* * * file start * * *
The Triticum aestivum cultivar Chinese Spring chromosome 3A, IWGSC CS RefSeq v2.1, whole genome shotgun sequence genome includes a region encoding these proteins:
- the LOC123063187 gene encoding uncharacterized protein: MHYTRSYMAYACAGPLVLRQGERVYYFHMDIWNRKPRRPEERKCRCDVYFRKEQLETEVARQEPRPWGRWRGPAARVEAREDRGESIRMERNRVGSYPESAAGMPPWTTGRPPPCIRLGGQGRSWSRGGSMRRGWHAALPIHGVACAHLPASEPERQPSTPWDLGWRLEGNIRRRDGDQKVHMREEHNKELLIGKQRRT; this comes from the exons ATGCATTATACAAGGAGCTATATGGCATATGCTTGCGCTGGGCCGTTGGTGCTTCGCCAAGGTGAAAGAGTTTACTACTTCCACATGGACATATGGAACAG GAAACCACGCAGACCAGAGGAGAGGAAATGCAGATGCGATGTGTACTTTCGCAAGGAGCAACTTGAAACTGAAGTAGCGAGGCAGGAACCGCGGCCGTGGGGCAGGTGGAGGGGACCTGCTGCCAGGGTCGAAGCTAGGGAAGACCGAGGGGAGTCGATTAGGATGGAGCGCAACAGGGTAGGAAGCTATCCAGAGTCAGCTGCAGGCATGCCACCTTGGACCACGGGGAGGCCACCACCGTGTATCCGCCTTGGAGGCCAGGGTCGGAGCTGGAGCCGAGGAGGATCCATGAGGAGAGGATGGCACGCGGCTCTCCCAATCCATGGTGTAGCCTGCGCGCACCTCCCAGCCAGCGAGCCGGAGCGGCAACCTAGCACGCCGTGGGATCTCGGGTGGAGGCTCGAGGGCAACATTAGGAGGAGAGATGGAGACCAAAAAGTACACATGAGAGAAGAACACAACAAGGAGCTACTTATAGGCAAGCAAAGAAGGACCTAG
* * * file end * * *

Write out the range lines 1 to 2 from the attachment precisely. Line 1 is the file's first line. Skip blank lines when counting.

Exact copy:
The Triticum aestivum cultivar Chinese Spring chromosome 3A, IWGSC CS RefSeq v2.1, whole genome shotgun sequence genome includes a region encoding these proteins:
- the LOC123063187 gene encoding uncharacterized protein: MHYTRSYMAYACAGPLVLRQGERVYYFHMDIWNRKPRRPEERKCRCDVYFRKEQLETEVARQEPRPWGRWRGPAARVEAREDRGESIRMERNRVGSYPESAAGMPPWTTGRPPPCIRLGGQGRSWSRGGSMRRGWHAALPIHGVACAHLPASEPERQPSTPWDLGWRLEGNIRRRDGDQKVHMREEHNKELLIGKQRRT; this comes from the exons ATGCATTATACAAGGAGCTATATGGCATATGCTTGCGCTGGGCCGTTGGTGCTTCGCCAAGGTGAAAGAGTTTACTACTTCCACATGGACATATGGAACAG GAAACCACGCAGACCAGAGGAGAGGAAATGCAGATGCGATGTGTACTTTCGCAAGGAGCAACTTGAAACTGAAGTAGCGAGGCAGGAACCGCGGCCGTGGGGCAGGTGGAGGGGACCTGCTGCCAGGGTCGAAGCTAGGGAAGACCGAGGGGAGTCGATTAGGATGGAGCGCAACAGGGTAGGAAGCTATCCAGAGTCAGCTGCAGGCATGCCACCTTGGACCACGGGGAGGCCACCACCGTGTATCCGCCTTGGAGGCCAGGGTCGGAGCTGGAGCCGAGGAGGATCCATGAGGAGAGGATGGCACGCGGCTCTCCCAATCCATGGTGTAGCCTGCGCGCACCTCCCAGCCAGCGAGCCGGAGCGGCAACCTAGCACGCCGTGGGATCTCGGGTGGAGGCTCGAGGGCAACATTAGGAGGAGAGATGGAGACCAAAAAGTACACATGAGAGAAGAACACAACAAGGAGCTACTTATAGGCAAGCAAAGAAGGACCTAG